Music Journalism is the New Piracy | Electronic Frontier Foundation:
In the latest signal of this conundrum, at least six music blogs were deleted last week by Blogger due to copyright complaints. It's uncertain who made the accusations that lead to the deletions, but the most likely culprit is the International Federation of the Phonographic Industry (IFPI), a copyright-enforcement organization which had previously filed copright takedown notices against some of the targeted blogs.The music industry is slowing killing itself, as more and more musicians are using the web for self-promotion and telling the industry to go **** itself.
Although the takedowns were made in the name of stopping piracy, the deleted blogs do not appear to have been hotbeds of illegal file-sharing. Indeed, some had operated for years and acquired a serious and substantial readership. Like many music blogs and magazines, they mostly posted reviews of artists, albums and concerts.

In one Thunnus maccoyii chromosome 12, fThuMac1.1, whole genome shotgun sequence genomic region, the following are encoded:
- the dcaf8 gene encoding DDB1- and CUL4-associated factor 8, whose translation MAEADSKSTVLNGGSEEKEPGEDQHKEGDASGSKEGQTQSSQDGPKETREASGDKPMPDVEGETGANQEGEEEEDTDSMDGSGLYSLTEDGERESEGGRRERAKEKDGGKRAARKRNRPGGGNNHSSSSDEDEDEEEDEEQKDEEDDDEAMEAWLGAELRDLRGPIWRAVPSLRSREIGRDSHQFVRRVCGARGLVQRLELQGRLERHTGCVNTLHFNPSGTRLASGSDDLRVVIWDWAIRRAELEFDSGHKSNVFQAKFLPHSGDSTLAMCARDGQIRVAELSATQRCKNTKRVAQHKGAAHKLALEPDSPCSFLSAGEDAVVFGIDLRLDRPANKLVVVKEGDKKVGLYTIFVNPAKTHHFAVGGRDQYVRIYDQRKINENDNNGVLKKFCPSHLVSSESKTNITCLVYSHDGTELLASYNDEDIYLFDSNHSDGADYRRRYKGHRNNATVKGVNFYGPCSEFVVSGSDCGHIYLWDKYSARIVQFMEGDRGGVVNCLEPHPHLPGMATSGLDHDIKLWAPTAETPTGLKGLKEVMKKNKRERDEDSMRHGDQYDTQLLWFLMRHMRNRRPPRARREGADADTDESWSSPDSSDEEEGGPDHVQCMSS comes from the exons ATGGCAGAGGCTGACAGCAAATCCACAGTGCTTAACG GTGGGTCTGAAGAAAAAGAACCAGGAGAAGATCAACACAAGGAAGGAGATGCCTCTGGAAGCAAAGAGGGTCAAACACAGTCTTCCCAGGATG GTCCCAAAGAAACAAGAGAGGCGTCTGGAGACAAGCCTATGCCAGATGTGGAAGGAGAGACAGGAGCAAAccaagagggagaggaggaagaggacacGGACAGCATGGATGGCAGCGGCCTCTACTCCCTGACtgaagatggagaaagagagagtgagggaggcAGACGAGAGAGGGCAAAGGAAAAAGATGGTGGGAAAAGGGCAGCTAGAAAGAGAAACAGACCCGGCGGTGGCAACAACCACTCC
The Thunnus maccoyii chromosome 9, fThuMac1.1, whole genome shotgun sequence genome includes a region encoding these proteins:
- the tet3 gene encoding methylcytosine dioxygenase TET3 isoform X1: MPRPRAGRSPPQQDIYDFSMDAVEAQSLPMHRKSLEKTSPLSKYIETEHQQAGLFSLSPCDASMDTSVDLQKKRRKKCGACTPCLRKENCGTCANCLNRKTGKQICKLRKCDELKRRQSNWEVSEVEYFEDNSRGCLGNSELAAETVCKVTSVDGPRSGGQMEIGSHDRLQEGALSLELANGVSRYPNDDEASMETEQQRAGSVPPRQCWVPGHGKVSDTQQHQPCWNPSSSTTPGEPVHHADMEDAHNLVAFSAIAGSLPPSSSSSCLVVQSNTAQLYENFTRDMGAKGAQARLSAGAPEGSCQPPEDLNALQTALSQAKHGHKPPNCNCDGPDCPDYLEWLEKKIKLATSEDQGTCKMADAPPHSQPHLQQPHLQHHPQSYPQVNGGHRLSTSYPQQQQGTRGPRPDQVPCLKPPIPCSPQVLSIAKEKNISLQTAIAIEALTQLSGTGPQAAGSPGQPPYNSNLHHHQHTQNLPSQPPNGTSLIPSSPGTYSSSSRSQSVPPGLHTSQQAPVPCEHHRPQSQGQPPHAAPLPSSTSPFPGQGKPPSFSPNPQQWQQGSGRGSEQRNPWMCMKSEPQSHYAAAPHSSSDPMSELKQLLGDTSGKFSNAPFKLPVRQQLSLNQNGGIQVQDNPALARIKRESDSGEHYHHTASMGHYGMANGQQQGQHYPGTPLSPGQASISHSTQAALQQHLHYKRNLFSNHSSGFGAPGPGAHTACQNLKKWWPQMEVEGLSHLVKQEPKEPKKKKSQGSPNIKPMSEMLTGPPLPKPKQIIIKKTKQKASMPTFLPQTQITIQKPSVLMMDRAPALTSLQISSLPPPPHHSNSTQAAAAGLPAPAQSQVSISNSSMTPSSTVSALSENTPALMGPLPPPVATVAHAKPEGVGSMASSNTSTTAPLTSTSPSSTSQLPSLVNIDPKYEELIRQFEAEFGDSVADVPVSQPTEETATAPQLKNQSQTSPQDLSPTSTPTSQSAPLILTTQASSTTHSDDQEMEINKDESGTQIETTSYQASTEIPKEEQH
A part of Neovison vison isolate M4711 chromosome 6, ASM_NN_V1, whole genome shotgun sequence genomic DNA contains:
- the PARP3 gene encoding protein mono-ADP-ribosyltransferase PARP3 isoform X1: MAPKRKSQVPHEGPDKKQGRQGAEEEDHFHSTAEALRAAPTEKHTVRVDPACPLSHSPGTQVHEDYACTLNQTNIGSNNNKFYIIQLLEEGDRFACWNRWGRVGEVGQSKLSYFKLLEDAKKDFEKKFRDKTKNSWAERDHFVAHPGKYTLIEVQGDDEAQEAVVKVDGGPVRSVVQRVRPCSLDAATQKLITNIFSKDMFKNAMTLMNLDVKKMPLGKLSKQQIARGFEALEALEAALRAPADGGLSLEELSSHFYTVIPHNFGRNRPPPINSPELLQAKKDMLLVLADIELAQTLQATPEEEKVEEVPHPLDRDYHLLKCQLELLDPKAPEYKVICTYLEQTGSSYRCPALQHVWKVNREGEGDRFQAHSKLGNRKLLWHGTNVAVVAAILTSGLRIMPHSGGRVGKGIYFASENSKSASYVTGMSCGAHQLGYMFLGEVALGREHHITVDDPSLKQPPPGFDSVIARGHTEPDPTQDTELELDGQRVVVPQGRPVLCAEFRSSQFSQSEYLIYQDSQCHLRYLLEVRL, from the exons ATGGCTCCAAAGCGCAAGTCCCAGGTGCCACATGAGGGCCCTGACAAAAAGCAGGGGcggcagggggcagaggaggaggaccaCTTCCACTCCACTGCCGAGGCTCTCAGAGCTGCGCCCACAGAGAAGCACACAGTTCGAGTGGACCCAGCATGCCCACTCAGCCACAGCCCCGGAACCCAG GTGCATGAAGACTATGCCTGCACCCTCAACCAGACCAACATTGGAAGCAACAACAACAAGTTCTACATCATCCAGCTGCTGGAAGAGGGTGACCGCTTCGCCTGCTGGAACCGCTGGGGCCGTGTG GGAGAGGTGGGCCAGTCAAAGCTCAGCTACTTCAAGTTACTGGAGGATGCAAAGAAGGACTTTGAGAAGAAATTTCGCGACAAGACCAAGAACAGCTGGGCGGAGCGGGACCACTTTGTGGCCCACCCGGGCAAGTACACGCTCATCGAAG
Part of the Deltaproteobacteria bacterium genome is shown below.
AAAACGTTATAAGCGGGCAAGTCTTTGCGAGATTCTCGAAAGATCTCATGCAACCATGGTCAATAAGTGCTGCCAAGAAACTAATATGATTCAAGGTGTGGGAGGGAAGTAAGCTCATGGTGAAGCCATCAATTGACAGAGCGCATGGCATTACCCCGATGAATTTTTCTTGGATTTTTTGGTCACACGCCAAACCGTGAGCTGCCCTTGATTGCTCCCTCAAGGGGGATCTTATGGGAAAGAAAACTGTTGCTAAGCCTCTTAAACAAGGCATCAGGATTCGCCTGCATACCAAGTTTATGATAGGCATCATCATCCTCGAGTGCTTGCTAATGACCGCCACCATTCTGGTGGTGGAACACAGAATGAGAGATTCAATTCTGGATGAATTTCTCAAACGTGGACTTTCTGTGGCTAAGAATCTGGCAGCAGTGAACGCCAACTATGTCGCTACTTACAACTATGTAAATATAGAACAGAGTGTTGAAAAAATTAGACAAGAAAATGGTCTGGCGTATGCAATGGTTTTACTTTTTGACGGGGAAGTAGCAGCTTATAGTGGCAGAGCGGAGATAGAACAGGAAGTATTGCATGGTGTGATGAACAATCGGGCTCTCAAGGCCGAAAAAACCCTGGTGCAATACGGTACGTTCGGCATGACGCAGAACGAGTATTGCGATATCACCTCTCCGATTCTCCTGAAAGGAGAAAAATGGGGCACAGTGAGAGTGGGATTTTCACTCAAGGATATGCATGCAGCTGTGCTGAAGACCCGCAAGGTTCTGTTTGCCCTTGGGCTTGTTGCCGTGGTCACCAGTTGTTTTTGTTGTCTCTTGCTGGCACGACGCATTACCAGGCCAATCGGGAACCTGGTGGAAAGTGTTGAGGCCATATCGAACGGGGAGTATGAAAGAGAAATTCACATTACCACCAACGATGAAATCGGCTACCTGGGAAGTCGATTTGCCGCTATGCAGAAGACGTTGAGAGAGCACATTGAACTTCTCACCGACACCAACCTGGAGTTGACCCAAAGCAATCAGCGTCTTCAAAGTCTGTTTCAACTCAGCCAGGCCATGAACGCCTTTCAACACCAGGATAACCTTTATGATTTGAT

In at least one case, IFPI's accusations of copyright infringement were almost certainly incorrect. Bill Lipold, author of the deleted I Rock Cleveland, has outlined in painstaking detail the ways in which he received explicit permission to post every file on his blog, including ones which were later accused of infringement and forcibly removed. In one case, the band's publicist wrote of the takedown, "Just so you know, this is none of our doing...apparently, DMCA operate on their own set of odd rules, as they even requested that the (band's) official blog remove the song....What a headache..."